For the first time, Eurovision will air in the States this Saturday. Here are the top 3 reasons why Americans should be watching (and it's not just because Justin Timberlake is performing!)
The history of the Eurovision Song Contest began with the brainchild of Marcel Bezençon of the European Broadcasting Union (EBU). The competition was based on the Italian Sanremo Music Festival, and was designed to test the limits of live television broadcast technology.
The first contest took place on 24 May 1956, where seven nations participated. As it progressed, the rules grew complex and participation levels rose to pass forty nations at the end of the 20th century. As more countries came on board over decades and technology advanced, the EBU attempted to keep up with national and international trends.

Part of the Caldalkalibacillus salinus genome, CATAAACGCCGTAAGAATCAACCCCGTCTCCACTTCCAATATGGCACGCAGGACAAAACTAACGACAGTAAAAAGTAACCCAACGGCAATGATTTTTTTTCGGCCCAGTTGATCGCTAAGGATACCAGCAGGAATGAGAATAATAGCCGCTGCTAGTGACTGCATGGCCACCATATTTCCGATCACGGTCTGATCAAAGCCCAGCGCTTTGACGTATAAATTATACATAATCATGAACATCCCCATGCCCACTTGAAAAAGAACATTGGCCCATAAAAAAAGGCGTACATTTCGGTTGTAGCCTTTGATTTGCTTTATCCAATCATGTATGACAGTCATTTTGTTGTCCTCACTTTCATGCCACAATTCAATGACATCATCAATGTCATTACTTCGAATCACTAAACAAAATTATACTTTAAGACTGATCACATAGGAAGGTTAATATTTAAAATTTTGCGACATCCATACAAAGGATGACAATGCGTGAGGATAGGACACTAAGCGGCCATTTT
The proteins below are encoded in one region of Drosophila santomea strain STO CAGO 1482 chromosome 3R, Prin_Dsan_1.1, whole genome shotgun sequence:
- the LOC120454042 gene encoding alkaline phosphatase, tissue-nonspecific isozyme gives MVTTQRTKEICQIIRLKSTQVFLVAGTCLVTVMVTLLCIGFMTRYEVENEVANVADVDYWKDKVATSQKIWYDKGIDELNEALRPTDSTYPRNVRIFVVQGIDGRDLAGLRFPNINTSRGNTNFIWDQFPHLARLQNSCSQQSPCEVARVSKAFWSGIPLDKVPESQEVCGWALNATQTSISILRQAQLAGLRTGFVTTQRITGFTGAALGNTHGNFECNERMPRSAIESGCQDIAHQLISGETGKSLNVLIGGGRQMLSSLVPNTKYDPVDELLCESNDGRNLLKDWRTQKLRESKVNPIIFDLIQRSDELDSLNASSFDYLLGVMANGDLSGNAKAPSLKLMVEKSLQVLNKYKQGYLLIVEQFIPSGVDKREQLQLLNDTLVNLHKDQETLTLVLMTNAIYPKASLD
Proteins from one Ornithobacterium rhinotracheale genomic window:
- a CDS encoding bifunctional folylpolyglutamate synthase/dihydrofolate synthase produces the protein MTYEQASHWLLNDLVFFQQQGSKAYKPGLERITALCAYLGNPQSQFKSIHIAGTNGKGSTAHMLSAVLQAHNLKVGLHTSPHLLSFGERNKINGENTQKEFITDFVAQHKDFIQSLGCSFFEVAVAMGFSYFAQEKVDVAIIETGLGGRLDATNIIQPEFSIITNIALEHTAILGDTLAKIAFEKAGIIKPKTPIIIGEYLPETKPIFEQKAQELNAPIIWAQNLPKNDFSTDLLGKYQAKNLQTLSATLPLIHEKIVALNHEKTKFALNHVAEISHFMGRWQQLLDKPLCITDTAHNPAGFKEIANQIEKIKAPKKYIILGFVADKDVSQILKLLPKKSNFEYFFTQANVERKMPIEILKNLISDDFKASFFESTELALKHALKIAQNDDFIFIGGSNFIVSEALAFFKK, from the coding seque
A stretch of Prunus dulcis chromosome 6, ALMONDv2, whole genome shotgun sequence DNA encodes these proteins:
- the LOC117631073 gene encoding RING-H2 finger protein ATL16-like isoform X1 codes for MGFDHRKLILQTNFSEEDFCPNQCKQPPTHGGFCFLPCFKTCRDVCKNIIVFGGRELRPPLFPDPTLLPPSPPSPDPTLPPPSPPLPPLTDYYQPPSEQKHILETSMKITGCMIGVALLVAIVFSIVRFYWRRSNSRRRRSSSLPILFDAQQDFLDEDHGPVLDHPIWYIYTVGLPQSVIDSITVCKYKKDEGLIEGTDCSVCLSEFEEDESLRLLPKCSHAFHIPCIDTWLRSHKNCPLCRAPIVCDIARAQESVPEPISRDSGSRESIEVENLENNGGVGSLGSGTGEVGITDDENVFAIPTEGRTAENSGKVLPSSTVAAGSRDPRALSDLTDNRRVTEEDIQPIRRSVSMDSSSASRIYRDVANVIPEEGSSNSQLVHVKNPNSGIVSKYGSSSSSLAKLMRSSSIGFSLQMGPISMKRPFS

The end of the Cold War in the early 1990s led to a sudden increase in numbers, with many former Eastern Bloc countries queuing up to compete.
Liechtenstein, Vatican City and Kosovo are the only European countries not to have participated; the most recent major European country to take part was the Czech Republic, which made its debut in the 2007 contest. San Marino took part in the 2008 Eurovision Song Contest in Belgrade, Serbia, together with Azerbaijan.
Australia made their debut in the 2015 contest and became the first country from the Oceania region to participate in the contest.